Sean Willems, Visiting Professor, MIT Sloan School of Management
From Supply Chain Management Review
Inventory is a universal headache at most companies – with the potential for significant impacts, both good and bad. Too little inventory puts sales revenue at risk. Yet, having too much inventory sitting around increases costs. And, for inventory planners, getting it wrong can be a career-ending move. Through a unique project with Intel, my colleagues and I built a tool to help companies get inventory right.
Through its deployment, Intel transformed inventory management into a fully automated “lights-out” process that generates inventory targets that planners accept more than 99.5% of the time. It’s also reduced the time required to commit to customer orders from months to one day and generated over $1.3 billion in increased gross profits since 2014.
Our engagement began as a research project in 2005 that was designed to help Intel improve its forecasting and inventory processes in one division. The 9 years between the launch of the research project and the beginning of a payback period may seem like a long time. The short answer is that the math had to catch up to its use in the field; then, once we began to deploy it, we made refinements to the tool before it began to deliver results. When I present this research along with Matthew Manary, who was then at Intel, we joke that practitioners can’t believe we did the project across an organization as large as Intel in just 9 years; my academic colleagues wonder what took us so long.
Five years ago, the Rana Plaza factory in Bangladesh collapsed killing more than 1,100 workers and revealing the horrific working conditions that garment workers endure across the developing world. Still, to this day apparel makers are trying to get a grasp on the social responsibility practices being used in their supply chains.
MIT Sloan Associate Professor, Yanchong (Karen) Zheng
To create a transparent supply chain requires a company to both learn what is occurring in their supply chains and disclose relevant information to consumers. Gaining supply chain visibility is the often-overlooked aspect of supply chain transparency. It is a complicated and time-consuming endeavor—and the benefits to a company’s bottom line are not always entirely clear. Do customers really care? And even if they do care, are they willing to reward a company for its efforts?
According to our research, the answers are yes and yes. A majority of customers value insight into a company’s supply chain—and some are even prepared to pay a premium for greater visibility.
A number of forward-thinking companies such as Nike, Levi’s and Patagonia, for instance, have long published their lists of suppliers, and have also put mechanisms in place to ensure their products are manufactured in a responsible manner. For them, supply chain visibility is an absolute must: a social good that safeguards human rights, but also provides information that customers deserve to know. Read More »
Paul Michelman, editor-in-chief of MIT Sloan Management Review
MIT Sloan Lecturer Ben Shields
From MIT Sloan Management Review
Almost every team’s fans can point to a high-profile, free-agent signing that fell flat. Sometimes the reasons for the player’s underperformance are clear — injuries, for example. But often, it’s harder to pinpoint the cause. In those cases, we tend to point to lack of effort as the culprit. This is what researchers call shirking. According to Richard Paulsen, who presented his paper, “New Evidence in the Study of Shirking in Major League Baseball,” at the Sloan Sports Analytics Conference, “Shirking occurs when an employee exerts effort … that is suboptimal in the eyes of the employer.” Paulsen speaks with us about his research on shirking and his belief that the Phillies are going to regret at least one free-agent signing from this off-season.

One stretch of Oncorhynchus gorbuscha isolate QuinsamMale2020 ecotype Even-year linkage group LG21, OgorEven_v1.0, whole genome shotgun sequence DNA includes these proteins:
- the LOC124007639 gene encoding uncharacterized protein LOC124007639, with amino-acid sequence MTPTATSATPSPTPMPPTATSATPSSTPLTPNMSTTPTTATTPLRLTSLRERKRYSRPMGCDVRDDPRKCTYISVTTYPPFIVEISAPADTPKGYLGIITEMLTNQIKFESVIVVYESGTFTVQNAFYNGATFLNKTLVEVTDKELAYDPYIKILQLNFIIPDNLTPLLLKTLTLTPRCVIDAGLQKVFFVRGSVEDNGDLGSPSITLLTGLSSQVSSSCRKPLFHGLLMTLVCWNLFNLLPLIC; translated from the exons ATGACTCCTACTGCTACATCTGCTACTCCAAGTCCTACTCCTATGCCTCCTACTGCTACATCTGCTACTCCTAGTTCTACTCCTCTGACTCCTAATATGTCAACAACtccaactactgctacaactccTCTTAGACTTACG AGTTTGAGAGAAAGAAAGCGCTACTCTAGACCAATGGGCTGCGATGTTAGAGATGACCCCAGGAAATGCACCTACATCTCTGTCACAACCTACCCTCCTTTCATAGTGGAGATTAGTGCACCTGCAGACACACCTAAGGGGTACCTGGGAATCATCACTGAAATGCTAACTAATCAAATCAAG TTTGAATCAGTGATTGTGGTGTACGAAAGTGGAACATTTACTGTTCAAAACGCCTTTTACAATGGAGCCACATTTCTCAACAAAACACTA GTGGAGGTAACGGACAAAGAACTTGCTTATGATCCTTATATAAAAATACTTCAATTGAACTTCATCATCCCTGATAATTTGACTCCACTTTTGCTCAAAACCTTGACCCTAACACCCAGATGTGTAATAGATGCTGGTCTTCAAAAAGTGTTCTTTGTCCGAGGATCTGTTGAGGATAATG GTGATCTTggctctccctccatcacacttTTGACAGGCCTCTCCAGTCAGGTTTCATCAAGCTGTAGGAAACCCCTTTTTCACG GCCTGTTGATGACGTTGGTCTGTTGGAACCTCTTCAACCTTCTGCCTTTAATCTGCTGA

Fellow, MIT Center for Digital Business, Tom Davenport
From BizEd Magazine
The rise of data analytics is one of the hallmarks of 21st-century business. By the turn of the century, companies had been accumulating data in various transaction systems for several decades, and many desired to analyze the data to make better decisions. Their interest intensified in the early 2000s as they saw the great success of online firms from Silicon Valley, many of which were highly analytical.
In fact, during the mid-2000s, I conducted research showing that some companies were “competing on analytics”— that is, emphasizing their analytical capabilities as a key element of their strategies—and that those companies tended to outperform other firms in their industries. Information about analytics even made it into popular culture, especially through books such as Moneyball, which was also a successful movie. Both depicted the way the Oakland A’s of California built a winning baseball team through targeted data analysis.
The American engine of progress and prosperity is in serious trouble. Innovation has stalled. The number of good, middle-class jobs is dwindling. Wealth and opportunity are increasingly concentrated in a few coastal megacities. And cultural divides are widening. How do we turn this tide?
The answer lies in science — specifically, government-funded science. Investment in science is the ultimate pro-growth policy: It leads to more invention, higher productivity and broad-based economic development.
According to our research, if the U.S. government were to boost funding by $100 billion per year with strategic, geographically dispersed investments and initiatives, the result would be roughly 4 million new jobs.